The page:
Arts & Culture

Art Institute Representative: ‘Audiences of all ethnicities can easily understand’

BY Helena Zhu TIMEFebruary 16, 2009 PRINT

Ms. Park, representative of Korea Traditional Art Institute in Hiroshima.  (Yifu Hong/The Epoch Times)
Ms. Park, representative of Korea Traditional Art Institute in Hiroshima. (Yifu Hong/The Epoch Times)
HIROSHIMA, Japan—Divine Performing Arts (DPA) International Company staged its first show in Hiroshima at the ALSOK Concern Hall on Feb. 15. Ms. Park, representative of a Korean art institute, enjoyed the Chinese classical dance at the matinee.

“The Divine Performing Arts performance is very large-scaled. It is incomparable with Japanese stage arts. The performers’ skills are superb; they have very solid foundations.

“The historical figures in the show such as poet Li Bai and the monkey king left me a very deep impression, because their unique character traits are displayed through dance, which audiences of all ethnicities can easily understand. Regardless of whether you know about the story and the figures ahead of time or not, the audience will interpret from the vivid dancers,” she said

Although born in Hiroshima, Ms. Park has always wanted to promote traditional Korean culture to young local Koreans. Therefore she was determined to study traditional Korean dance. Upon watching the show, she saw connection between traditional Korean dance and Chinese classical dance.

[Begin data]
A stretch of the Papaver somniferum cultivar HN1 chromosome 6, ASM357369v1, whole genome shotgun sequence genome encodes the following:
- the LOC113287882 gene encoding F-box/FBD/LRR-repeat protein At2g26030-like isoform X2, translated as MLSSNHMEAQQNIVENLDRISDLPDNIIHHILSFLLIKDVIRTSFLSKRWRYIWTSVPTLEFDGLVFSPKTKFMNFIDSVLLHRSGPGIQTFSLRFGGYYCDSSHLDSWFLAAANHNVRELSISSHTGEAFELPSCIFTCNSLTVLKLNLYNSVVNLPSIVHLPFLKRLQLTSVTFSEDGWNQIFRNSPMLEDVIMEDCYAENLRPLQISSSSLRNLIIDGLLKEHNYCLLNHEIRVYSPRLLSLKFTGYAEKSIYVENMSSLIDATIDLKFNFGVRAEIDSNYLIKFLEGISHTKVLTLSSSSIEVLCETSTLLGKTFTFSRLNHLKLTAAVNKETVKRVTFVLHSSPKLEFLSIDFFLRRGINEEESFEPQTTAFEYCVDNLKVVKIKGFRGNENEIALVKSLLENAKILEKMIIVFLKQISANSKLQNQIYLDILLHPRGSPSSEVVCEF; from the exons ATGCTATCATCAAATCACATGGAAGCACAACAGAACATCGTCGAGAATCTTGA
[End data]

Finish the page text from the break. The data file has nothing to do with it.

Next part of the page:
“This performance is based on divinely-imparted culture. It elaborated step by step; it was not difficult to comprehend. Through the performance, I feel that Chinese people really treasure their ancient culture. From the raising of the arms and feet of the dancers, I can sense the style of Chinese culture. It also allowed me to understand that many movements in traditional Korean dance actually derived from Chinese classical dance.

“Through the images on the backdrops, many of the stories about gods and Buddhas became straightforward to understand as well. [The show] combines traditional content with modern technology, which makes it easier to absorb, especially for young people.”

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Helena Zhu
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